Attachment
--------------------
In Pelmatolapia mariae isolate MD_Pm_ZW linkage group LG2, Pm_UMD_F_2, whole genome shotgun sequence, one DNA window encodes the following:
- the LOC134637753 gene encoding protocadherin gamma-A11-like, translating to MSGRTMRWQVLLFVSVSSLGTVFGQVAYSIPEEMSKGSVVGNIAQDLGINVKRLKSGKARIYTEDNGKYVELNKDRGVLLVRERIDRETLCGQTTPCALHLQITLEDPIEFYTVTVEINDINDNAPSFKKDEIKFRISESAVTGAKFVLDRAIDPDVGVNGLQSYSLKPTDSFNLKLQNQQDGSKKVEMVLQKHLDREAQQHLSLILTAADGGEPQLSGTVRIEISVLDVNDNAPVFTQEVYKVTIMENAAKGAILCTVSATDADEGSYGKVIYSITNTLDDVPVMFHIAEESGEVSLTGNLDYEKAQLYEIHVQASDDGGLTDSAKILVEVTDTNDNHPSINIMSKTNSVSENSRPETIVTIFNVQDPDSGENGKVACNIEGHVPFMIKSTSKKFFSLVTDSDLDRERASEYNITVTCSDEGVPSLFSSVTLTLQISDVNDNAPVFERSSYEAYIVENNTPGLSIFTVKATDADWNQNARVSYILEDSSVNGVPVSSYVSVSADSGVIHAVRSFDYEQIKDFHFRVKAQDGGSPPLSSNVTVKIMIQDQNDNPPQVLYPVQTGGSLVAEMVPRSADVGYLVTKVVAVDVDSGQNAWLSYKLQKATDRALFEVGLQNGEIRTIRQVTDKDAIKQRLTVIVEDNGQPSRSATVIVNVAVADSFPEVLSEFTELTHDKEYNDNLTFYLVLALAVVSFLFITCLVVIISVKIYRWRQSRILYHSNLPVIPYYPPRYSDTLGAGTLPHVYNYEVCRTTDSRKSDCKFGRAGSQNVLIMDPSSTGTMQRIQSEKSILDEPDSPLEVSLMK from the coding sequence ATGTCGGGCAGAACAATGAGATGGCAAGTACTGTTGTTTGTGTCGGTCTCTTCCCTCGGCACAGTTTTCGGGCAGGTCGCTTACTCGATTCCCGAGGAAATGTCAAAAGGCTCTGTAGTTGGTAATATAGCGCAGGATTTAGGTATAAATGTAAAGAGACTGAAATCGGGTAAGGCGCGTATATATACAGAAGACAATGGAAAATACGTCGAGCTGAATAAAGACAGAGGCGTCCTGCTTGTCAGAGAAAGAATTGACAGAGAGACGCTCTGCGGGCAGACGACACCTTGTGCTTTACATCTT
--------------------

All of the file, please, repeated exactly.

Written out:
In Pelmatolapia mariae isolate MD_Pm_ZW linkage group LG2, Pm_UMD_F_2, whole genome shotgun sequence, one DNA window encodes the following:
- the LOC134637753 gene encoding protocadherin gamma-A11-like, translating to MSGRTMRWQVLLFVSVSSLGTVFGQVAYSIPEEMSKGSVVGNIAQDLGINVKRLKSGKARIYTEDNGKYVELNKDRGVLLVRERIDRETLCGQTTPCALHLQITLEDPIEFYTVTVEINDINDNAPSFKKDEIKFRISESAVTGAKFVLDRAIDPDVGVNGLQSYSLKPTDSFNLKLQNQQDGSKKVEMVLQKHLDREAQQHLSLILTAADGGEPQLSGTVRIEISVLDVNDNAPVFTQEVYKVTIMENAAKGAILCTVSATDADEGSYGKVIYSITNTLDDVPVMFHIAEESGEVSLTGNLDYEKAQLYEIHVQASDDGGLTDSAKILVEVTDTNDNHPSINIMSKTNSVSENSRPETIVTIFNVQDPDSGENGKVACNIEGHVPFMIKSTSKKFFSLVTDSDLDRERASEYNITVTCSDEGVPSLFSSVTLTLQISDVNDNAPVFERSSYEAYIVENNTPGLSIFTVKATDADWNQNARVSYILEDSSVNGVPVSSYVSVSADSGVIHAVRSFDYEQIKDFHFRVKAQDGGSPPLSSNVTVKIMIQDQNDNPPQVLYPVQTGGSLVAEMVPRSADVGYLVTKVVAVDVDSGQNAWLSYKLQKATDRALFEVGLQNGEIRTIRQVTDKDAIKQRLTVIVEDNGQPSRSATVIVNVAVADSFPEVLSEFTELTHDKEYNDNLTFYLVLALAVVSFLFITCLVVIISVKIYRWRQSRILYHSNLPVIPYYPPRYSDTLGAGTLPHVYNYEVCRTTDSRKSDCKFGRAGSQNVLIMDPSSTGTMQRIQSEKSILDEPDSPLEVSLMK from the coding sequence ATGTCGGGCAGAACAATGAGATGGCAAGTACTGTTGTTTGTGTCGGTCTCTTCCCTCGGCACAGTTTTCGGGCAGGTCGCTTACTCGATTCCCGAGGAAATGTCAAAAGGCTCTGTAGTTGGTAATATAGCGCAGGATTTAGGTATAAATGTAAAGAGACTGAAATCGGGTAAGGCGCGTATATATACAGAAGACAATGGAAAATACGTCGAGCTGAATAAAGACAGAGGCGTCCTGCTTGTCAGAGAAAGAATTGACAGAGAGACGCTCTGCGGGCAGACGACACCTTGTGCTTTACATCTT